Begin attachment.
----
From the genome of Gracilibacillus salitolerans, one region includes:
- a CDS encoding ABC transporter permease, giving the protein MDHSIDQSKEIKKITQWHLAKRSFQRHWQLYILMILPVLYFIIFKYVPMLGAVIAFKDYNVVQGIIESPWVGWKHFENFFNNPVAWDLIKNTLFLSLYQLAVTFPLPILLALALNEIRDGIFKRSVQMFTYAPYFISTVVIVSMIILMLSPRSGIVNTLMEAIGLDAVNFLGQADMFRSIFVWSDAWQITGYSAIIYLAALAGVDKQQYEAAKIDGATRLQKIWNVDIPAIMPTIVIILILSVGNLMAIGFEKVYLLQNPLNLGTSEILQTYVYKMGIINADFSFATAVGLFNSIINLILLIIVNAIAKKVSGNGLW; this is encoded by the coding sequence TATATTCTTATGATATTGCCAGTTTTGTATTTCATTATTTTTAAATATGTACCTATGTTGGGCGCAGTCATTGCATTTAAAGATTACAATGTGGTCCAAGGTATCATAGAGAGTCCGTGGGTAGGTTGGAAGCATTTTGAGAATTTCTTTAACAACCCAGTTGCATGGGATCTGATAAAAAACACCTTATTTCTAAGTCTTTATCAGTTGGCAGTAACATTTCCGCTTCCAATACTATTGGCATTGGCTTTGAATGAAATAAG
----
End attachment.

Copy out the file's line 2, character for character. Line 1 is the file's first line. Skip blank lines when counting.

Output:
- a CDS encoding ABC transporter permease, giving the protein MDHSIDQSKEIKKITQWHLAKRSFQRHWQLYILMILPVLYFIIFKYVPMLGAVIAFKDYNVVQGIIESPWVGWKHFENFFNNPVAWDLIKNTLFLSLYQLAVTFPLPILLALALNEIRDGIFKRSVQMFTYAPYFISTVVIVSMIILMLSPRSGIVNTLMEAIGLDAVNFLGQADMFRSIFVWSDAWQITGYSAIIYLAALAGVDKQQYEAAKIDGATRLQKIWNVDIPAIMPTIVIILILSVGNLMAIGFEKVYLLQNPLNLGTSEILQTYVYKMGIINADFSFATAVGLFNSIINLILLIIVNAIAKKVSGNGLW; this is encoded by the coding sequence TATATTCTTATGATATTGCCAGTTTTGTATTTCATTATTTTTAAATATGTACCTATGTTGGGCGCAGTCATTGCATTTAAAGATTACAATGTGGTCCAAGGTATCATAGAGAGTCCGTGGGTAGGTTGGAAGCATTTTGAGAATTTCTTTAACAACCCAGTTGCATGGGATCTGATAAAAAACACCTTATTTCTAAGTCTTTATCAGTTGGCAGTAACATTTCCGCTTCCAATACTATTGGCATTGGCTTTGAATGAAATAAG